Croydon locals want to see the town’s most historic area reach its full potential.

With buildings dating back to the 14th Century, Croydon’s Old Town is steeped in history.

At the heart of the Old Town sits the Croydon Minster, which is believed to have been founded in Saxon times and a church building on the site is referenced in the Doomsday Book. 

Six Archbishops of Canterbury are buried in the Minster and kings and queens were regular visitors to the archbishops at Croydon.

Croydon Palace in Old Town was the summer residence of the Archbishop of Canterbury for more than 500 years. Some of these original buildings are now used by Old Palace School.

Earlier this year, Croydon Council said it would invest £7.5million into the area around the Minster acknowledging it needs “vast improvements”.

The plans include relocation of parking, removal of the pedestrian subway and a new play area.

Despite the pledge, locals that spoke to the Local Democracy Reporting Service say the area has been neglected for many years and are sceptical of change. They want to see the historic area brought back to life.

Residents were concerned about rubbish dumped in the area. The council hopes the planned improvements will tackle any vandalism and anti-social behaviour.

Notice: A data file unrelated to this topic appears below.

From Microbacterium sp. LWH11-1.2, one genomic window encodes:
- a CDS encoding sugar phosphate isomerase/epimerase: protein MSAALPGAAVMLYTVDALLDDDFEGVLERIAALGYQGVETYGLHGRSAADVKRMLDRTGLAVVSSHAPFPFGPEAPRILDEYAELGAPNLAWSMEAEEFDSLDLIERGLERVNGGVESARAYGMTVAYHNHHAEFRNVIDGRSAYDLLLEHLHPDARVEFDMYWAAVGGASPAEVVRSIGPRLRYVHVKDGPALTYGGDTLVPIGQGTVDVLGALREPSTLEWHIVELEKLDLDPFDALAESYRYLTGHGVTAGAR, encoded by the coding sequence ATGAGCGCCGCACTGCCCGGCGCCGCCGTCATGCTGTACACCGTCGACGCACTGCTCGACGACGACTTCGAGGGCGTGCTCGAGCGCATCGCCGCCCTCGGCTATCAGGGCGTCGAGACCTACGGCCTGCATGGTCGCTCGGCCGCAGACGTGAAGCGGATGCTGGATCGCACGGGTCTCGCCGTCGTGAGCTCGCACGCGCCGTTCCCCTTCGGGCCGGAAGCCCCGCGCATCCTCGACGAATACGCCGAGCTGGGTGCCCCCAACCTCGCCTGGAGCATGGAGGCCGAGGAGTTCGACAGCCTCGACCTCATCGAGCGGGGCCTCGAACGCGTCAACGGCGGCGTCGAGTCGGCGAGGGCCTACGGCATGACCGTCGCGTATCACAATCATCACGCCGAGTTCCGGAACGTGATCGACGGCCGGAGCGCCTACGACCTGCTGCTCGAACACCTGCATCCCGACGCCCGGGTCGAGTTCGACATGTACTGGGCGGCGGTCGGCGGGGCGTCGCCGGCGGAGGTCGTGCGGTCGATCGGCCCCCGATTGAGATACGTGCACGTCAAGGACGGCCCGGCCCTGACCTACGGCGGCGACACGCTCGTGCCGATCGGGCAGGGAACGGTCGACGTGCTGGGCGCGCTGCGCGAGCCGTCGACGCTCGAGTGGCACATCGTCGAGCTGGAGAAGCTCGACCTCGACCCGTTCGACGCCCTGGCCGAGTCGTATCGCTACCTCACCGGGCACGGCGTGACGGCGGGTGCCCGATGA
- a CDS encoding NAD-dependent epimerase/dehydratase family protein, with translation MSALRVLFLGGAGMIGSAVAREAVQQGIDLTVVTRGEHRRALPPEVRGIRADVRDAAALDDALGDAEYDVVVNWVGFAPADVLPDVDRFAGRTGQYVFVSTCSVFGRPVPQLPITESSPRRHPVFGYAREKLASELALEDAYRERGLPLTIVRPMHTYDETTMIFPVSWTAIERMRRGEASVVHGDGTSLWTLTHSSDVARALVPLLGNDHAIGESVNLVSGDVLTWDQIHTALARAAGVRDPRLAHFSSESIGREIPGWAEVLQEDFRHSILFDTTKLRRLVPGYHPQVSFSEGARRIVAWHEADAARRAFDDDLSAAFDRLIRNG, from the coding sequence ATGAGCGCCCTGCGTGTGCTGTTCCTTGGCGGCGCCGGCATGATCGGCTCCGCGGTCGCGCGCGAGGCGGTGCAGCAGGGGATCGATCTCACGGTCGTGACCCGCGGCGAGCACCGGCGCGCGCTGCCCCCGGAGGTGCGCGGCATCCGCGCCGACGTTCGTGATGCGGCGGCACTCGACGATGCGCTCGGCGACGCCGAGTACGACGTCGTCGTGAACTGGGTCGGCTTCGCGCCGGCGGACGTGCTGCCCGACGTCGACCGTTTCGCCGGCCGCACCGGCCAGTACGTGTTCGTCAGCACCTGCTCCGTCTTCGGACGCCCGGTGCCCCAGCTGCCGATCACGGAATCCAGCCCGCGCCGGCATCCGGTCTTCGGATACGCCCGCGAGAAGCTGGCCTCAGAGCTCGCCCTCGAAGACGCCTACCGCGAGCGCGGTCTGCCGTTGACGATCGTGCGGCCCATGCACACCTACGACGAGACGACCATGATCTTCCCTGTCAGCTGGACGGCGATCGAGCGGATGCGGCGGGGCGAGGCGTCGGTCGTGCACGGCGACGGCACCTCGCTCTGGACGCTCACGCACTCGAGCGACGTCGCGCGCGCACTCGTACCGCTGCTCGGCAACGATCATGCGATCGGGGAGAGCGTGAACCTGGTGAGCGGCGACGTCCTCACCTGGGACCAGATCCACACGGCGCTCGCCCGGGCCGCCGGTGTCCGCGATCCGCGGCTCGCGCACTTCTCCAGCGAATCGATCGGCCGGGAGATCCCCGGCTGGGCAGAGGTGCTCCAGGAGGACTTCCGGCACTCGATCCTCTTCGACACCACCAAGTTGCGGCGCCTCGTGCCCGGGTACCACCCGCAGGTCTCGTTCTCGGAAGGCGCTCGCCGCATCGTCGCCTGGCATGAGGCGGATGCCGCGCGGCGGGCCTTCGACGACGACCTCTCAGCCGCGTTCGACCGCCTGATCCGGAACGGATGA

Your Local Guardian: Joyce DeanJoyce Dean

Joyce Dean was visiting the Minster with family over from Florida. She has lived in Croydon since the 70s but said she rarely ventures into the town centre these days.

She said: “There are beautiful buildings [in the Old Town] and a lot of history of Croydon that people don’t know about, so many Archbishops of Canterbury are buried here. I have watched [Croydon] go down the tubes. It has everything going for it, it’s got the wonderful train services to London.

“I think the council has spent all the money on the wrong things. They have sold the family silver and wasted so much on Fairfield Halls and buying the Croydon Park Hotel for way over the odds was a scandal.”

The hotel was bought bought by Amro Partners for £24.9m, well under the £29.8m the council paid for it in 2018. There are now plans to redevelop it into flats. Work to renovate Fairfield Halls was completed in 2019, but went nearly £40million over the original £30m budget. A fraud probe into the project has was completed earlier this year but the full report is yet to be published.

Your Local Guardian: Trevor Reeves inside House of ReevesTrevor Reeves inside House of Reeves

Furniture shop House of Reeves has been a presence in the Old Town for more than 150 years. It has been in the Reeves family for five generations since 1867 and has been run by Graham and Trevor for the past 30 years.

The business has survived two world wars and the 2011 riots, which saw one of its buildings burnt to the ground.

Trevor said: “Having been involved in the master plans after the riots I don’t have any faith in anyone doing anything. As an old established business we are a draw to the area.